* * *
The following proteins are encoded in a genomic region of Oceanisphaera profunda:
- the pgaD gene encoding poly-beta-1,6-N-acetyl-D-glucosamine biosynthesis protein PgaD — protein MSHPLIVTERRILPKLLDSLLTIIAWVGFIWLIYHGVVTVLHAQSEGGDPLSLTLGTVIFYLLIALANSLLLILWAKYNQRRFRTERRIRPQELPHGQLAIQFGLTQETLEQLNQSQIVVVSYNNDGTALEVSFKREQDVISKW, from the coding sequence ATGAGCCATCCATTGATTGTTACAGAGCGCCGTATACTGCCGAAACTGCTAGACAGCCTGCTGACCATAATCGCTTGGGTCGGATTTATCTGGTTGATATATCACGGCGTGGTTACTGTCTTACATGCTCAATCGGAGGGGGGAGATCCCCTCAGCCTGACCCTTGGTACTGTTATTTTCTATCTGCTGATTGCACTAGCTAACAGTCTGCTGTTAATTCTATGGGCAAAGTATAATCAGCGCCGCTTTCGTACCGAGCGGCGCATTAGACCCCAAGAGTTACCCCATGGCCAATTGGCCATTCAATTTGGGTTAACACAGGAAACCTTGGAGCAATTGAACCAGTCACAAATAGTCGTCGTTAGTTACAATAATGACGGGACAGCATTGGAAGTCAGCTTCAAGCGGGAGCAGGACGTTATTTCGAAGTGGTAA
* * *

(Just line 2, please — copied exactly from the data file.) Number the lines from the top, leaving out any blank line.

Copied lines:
- the pgaD gene encoding poly-beta-1,6-N-acetyl-D-glucosamine biosynthesis protein PgaD — protein MSHPLIVTERRILPKLLDSLLTIIAWVGFIWLIYHGVVTVLHAQSEGGDPLSLTLGTVIFYLLIALANSLLLILWAKYNQRRFRTERRIRPQELPHGQLAIQFGLTQETLEQLNQSQIVVVSYNNDGTALEVSFKREQDVISKW, from the coding sequence ATGAGCCATCCATTGATTGTTACAGAGCGCCGTATACTGCCGAAACTGCTAGACAGCCTGCTGACCATAATCGCTTGGGTCGGATTTATCTGGTTGATATATCACGGCGTGGTTACTGTCTTACATGCTCAATCGGAGGGGGGAGATCCCCTCAGCCTGACCCTTGGTACTGTTATTTTCTATCTGCTGATTGCACTAGCTAACAGTCTGCTGTTAATTCTATGGGCAAAGTATAATCAGCGCCGCTTTCGTACCGAGCGGCGCATTAGACCCCAAGAGTTACCCCATGGCCAATTGGCCATTCAATTTGGGTTAACACAGGAAACCTTGGAGCAATTGAACCAGTCACAAATAGTCGTCGTTAGTTACAATAATGACGGGACAGCATTGGAAGTCAGCTTCAAGCGGGAGCAGGACGTTATTTCGAAGTGGTAA